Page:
PROFile: Telling Indigenous Hawaiian History

Leah Kuragano, assistant professor, Department of History

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“Typically, I say that my specialization is in the study of the United States after World War II but with a focus on Pacific worlds,” Dr. Leah Kuragano says. “That would include Asia and Asian diaspora but also Indigenous peoples of the Pacific islands.”

She believes that in Canada, as in the United States, people need to learn the parts of history that are typically excluded from traditional narratives.

Kuragano compiled research from her doctoral dissertation on Pacific worlds into a book called Colonial Apprehension.

“It focuses on how Americans and Native Hawaiians (Kãnaka Maoli) related, how the political and social dimensions of that relationship developed over the course of the 20th century, through and mediated by popular culture,” she says.

Kuragano sought to understand how Americans and Native Hawaiians relate to each other.

She studied the histories of cultural formations of surfing, tiki culture and the television show Hawaii Five-0.

“They were often in conflict in terms of their vision for that relationship. The major thing that happens after World War II that changes between Hawaiians and the United States and Americans is statehood. Hawaii transitioned from a territory to a state in 1959,” she says.

“Hawaii became a symbol for Asian American inclusion after World War II. Native Hawaiians are often left out of that history. It was Native Hawaiian land, and Indigenous Hawaiians continue to exist and persist and claim their nationhood after and before the Second World War,” Kuragano says.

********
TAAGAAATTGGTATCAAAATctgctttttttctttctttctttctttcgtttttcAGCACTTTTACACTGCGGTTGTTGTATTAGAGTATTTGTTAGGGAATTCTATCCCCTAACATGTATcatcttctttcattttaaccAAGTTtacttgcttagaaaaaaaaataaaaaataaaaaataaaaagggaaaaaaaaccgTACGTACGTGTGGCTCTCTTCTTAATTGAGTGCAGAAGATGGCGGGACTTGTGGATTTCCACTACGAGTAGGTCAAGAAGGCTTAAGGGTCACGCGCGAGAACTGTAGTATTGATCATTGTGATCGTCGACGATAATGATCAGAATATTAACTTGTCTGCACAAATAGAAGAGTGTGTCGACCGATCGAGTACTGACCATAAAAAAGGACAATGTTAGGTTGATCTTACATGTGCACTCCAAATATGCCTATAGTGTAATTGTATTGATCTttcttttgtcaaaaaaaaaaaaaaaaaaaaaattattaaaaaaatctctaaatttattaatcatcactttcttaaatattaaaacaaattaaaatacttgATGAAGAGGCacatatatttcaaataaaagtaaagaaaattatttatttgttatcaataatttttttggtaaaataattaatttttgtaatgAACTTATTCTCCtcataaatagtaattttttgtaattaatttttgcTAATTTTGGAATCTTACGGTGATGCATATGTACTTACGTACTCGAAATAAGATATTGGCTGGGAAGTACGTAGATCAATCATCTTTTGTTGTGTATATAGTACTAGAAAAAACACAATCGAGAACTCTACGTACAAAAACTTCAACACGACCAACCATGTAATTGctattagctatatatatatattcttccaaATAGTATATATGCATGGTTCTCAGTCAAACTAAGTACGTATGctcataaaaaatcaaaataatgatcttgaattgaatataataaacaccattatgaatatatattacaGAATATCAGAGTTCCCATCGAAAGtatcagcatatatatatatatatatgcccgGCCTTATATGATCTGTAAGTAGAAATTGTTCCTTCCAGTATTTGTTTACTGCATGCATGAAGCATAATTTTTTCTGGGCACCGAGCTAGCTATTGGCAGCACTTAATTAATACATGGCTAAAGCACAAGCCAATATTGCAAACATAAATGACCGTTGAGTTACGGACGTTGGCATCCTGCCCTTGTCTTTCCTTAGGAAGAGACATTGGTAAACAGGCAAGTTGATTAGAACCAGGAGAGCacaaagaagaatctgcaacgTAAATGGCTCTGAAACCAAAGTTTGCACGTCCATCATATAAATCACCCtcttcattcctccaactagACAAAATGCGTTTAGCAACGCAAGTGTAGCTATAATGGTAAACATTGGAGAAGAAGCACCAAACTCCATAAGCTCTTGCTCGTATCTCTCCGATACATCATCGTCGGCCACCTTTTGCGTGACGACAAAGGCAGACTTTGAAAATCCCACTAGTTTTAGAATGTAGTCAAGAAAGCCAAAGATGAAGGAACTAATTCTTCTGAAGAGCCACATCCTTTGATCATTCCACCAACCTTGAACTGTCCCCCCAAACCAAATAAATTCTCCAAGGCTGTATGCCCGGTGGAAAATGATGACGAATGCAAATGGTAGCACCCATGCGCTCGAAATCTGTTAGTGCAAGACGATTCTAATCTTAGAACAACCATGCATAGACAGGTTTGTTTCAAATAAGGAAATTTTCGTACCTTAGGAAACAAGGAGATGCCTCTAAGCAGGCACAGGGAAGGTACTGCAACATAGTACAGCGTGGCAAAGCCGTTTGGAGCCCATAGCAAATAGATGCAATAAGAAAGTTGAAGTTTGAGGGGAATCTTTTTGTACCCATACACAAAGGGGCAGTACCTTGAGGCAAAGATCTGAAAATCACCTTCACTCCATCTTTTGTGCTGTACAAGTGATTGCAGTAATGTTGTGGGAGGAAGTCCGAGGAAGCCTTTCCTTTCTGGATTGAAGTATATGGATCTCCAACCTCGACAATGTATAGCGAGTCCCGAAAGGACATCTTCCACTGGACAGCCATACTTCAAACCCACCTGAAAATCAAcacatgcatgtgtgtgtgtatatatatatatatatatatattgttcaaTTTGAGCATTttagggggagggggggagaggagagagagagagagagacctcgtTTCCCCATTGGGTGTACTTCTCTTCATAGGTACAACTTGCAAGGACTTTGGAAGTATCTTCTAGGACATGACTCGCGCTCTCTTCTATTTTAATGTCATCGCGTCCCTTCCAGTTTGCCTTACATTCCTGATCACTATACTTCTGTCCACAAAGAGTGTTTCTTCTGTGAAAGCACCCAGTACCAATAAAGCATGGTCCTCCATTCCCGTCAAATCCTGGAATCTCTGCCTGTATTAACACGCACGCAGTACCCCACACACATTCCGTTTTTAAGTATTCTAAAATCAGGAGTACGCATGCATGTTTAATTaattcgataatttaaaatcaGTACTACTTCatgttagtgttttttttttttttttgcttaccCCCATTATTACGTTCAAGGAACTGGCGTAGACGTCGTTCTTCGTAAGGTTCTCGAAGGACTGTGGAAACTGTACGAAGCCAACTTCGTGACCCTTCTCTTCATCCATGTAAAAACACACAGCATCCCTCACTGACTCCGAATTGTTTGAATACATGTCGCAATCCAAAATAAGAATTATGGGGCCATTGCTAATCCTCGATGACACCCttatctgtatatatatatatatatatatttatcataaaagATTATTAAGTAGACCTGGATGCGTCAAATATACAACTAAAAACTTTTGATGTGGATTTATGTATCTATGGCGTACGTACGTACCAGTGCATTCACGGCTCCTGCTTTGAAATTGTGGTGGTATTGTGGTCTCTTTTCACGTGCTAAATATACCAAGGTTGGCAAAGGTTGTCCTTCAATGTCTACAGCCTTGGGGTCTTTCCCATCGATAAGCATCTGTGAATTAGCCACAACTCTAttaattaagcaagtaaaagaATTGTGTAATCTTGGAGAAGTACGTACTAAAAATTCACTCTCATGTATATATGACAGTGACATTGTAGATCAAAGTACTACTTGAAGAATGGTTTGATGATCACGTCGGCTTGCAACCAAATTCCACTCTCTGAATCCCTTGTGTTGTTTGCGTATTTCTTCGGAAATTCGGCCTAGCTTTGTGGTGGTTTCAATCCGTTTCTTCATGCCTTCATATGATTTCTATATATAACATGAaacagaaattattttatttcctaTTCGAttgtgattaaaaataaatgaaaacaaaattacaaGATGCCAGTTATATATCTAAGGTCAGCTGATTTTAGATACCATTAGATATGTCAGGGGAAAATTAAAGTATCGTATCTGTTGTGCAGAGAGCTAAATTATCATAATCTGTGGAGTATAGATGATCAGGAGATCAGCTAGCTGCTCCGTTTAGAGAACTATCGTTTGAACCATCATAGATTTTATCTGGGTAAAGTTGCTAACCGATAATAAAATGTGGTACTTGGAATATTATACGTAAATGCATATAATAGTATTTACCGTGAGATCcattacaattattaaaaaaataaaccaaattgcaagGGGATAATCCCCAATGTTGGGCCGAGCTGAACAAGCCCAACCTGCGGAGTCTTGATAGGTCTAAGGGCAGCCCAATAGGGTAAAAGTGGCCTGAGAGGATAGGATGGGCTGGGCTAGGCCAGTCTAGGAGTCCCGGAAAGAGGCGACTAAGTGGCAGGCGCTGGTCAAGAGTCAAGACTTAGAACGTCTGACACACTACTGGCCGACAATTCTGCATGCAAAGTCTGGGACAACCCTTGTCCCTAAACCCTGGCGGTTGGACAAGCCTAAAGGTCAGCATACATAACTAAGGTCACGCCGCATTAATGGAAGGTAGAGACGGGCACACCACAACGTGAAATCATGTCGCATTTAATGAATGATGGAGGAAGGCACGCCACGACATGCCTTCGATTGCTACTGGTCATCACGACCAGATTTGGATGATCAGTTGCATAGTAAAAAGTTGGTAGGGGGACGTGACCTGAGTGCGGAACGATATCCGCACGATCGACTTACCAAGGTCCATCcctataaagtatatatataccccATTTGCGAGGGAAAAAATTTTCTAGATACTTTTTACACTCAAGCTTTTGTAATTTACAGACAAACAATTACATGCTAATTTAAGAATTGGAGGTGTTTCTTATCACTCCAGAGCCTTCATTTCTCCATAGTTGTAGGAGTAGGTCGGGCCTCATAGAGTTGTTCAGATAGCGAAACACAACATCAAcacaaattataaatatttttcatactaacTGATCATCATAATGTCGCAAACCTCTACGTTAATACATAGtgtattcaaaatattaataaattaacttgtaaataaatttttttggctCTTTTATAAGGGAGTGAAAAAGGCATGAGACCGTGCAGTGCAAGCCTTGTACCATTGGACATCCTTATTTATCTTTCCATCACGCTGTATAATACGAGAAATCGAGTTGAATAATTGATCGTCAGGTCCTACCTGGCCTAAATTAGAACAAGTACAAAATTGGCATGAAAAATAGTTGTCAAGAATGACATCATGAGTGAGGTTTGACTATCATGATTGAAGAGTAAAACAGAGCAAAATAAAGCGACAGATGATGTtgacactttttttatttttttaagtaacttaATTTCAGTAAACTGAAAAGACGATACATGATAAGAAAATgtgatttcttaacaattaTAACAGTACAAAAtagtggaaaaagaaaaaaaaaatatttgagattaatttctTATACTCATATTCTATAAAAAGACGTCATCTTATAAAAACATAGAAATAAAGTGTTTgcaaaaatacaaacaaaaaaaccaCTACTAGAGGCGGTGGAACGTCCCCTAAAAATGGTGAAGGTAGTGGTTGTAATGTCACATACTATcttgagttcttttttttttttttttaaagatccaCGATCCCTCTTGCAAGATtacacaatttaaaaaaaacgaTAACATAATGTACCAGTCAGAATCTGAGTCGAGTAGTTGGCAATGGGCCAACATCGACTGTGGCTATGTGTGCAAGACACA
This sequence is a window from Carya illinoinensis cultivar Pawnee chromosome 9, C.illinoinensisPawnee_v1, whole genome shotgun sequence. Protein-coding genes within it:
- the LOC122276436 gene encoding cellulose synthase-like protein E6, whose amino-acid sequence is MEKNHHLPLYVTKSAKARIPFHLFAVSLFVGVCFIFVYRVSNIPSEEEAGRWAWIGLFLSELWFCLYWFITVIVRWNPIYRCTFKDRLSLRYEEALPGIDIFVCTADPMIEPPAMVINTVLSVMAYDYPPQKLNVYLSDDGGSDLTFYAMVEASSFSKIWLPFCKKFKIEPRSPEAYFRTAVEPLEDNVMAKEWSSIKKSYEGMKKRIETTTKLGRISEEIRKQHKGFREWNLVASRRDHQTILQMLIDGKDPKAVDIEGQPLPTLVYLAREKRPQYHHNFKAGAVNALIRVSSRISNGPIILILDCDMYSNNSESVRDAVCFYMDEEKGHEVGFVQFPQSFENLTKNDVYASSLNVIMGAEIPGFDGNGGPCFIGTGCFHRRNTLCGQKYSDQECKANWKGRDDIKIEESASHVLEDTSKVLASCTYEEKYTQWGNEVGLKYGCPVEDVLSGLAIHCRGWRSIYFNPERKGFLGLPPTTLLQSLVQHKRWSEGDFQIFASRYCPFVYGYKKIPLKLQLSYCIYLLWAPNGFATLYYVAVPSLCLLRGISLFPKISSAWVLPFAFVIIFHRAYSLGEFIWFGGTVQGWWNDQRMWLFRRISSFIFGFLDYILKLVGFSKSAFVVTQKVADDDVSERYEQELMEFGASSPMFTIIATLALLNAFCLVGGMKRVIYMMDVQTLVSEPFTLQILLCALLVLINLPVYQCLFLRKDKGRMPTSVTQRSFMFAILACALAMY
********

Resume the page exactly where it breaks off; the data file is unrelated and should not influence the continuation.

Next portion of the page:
She further explains that Hawaii is sometimes referred to as the crossroads of the Pacific. It’s the meeting of east and west as Americans would have understood it during the Second World War.

“Hawaii is where the bombing of Pearl Harbor occurred. That even further solidifies Hawaii as just this place between Asia and North America. Native Hawaiians don’t see it that way. They see it as their Indigenous home,” Kuragano says.

If you could change one thing in the world, what would it be?

“My wish is that everyone have access to the same quality of education that the students at the University of Winnipeg enjoy. Educational equity.”

What do you do in your spare time?

“I do a lot of cooking. Food is a huge passion of mine. I was raised by a single mother who is Japanese. Food and my mother’s cooking was a way I connected with my heritage.”

What is something you want to convey to your students?

“The joy of learning is about thinking boldly. Doing things that are difficult: problem solving and learning new skills. Maintaining curiosity. The time at university is a time to do hard work.”

Published in Volume 77, Number 11 of The Uniter (November 24, 2022)

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